6. Young Master Robot
Merrick, age 10, is very into robots. Luckily, he's choosing the lucrative career path of dance over the meager financial prospects of robotics. His hip-hop freestyle -- heavy on animation -- is pretty good. Certainly leagues better than his speaking-into-the-mic style. Which is admittedly the least interesting of freestyles.
5. Ava, Plain and Tall
I started from a place of scoffing when it came to Ava, a 13-year-old, five-foot-ten contemporary dancer whose stated mission was to inspire kids that "no matter what you look like, you can do it." Let's pour one out for the extremely tall. But then Ava talked to the judges about getting crap on social media for her appearance (she is verrrry skinny, as you might imagine a five-ten eighth grader to be), and you have to figure that was a bitch to deal with since the internet just loooooves armchair diagnoses of eating disorders. So I sympathized with her. As did Jason Derulo, who talked about having haters and figured that would make him relatable. It's been more than a full season and I still just don't know about that one.
Anyway, Ava's contemporary looks clinical, which isn't surprising considering her age. She makes it through anyway.
4. Turn Out, Louise!
Avery is an 11-year-old ballet dancer whose mother is ready for her close-up, Mister DeMille. To the point where she actually says, "I kind of live vicariously through her." Which I would consider chalking up to self-awareness if she weren't wearing this weird pea-green Nehru jacket thing. Mama Avery spills the beans about her daughter's weird childhood alter-ego "Lady Vadida," which is mortifying for her, though not as mortifying as it is for the home audience to realize that Avery was born in 2005.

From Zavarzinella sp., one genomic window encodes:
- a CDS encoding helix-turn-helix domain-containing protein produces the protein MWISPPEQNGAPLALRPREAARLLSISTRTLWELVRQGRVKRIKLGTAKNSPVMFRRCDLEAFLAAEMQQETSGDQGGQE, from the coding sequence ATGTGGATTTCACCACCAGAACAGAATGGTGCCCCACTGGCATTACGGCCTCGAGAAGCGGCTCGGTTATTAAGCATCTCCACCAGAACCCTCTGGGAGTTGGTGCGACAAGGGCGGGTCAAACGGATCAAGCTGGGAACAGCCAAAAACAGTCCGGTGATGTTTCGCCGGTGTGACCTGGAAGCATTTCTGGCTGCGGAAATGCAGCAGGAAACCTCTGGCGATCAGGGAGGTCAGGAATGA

3. Tap Dad: Ass
Oh, I'm probably giving tap-dancing Ava's father too hard a time. The "Tap Dad" t-shirt seems a bit attention-grabby, sure, but he knows when to let Ava shine. Tap, by the way, is an exceedingly kid-friendly genre, so it's no surprise that Ava comes across as one of the most impressive dancers this season. Nigel thinks so too!
Keep Lythgoe Weird, everyone.
2.Lev-rybody (Backstreet's Back)
I love this kid Lev. I love him even more because he looks like he got up in the middle of the night one night, saw a ghost in the bathroom mirror, and had his hair shocked stark white. He's a ballroom dancer, and we get a kind of hilarious variation on the classic SYTYCD ballroomers scenario, where the one partner is too young to compete on the show. Only this time "too young" means seven years old. Lotta life lived between the ages of seven and eight. Lev's another one who gets picked on at school, so let's all hope he makes them eat it. Lev's mom is a wonderful Samantha Morton character who loves her son very much. It's never not going to be weird to see a 10-year-old dancing ballroom, but it's kind of never not weird to see adult professionals dancing ballroom, so whatev. The judges love him, even though Jason keeps calling him a "little person." Children, Jason. They're called children.
1. Making Children Cry
Leon lost his dad last year (to the FLU, in case you weren't already on edge from all these juniors), and as tough as these weepy backstories are to get through when it's legal adults going through them, it's beyond excruciating watching a child go through with it. This poor kid. Onstage, however, Leon's hip-hop style is most enjoyable to watch. He even seems to have a sense of humor to his movements, which is pretty impressive for a kid. He's passed enthusiastically along to the "Dance Academy," which makes sense since you can't really send kids to Vegas unless you want them to develop smoking and gambling habits.
Dance Academy actually sounds like the one Juniors development that I'm into. Ten all-stars acting as coaches pick the Top 10, seemingly The Voice-style. It's an interesting evolution. This is not the So You Think You Can Dance we love. It's moving forward anyway, though.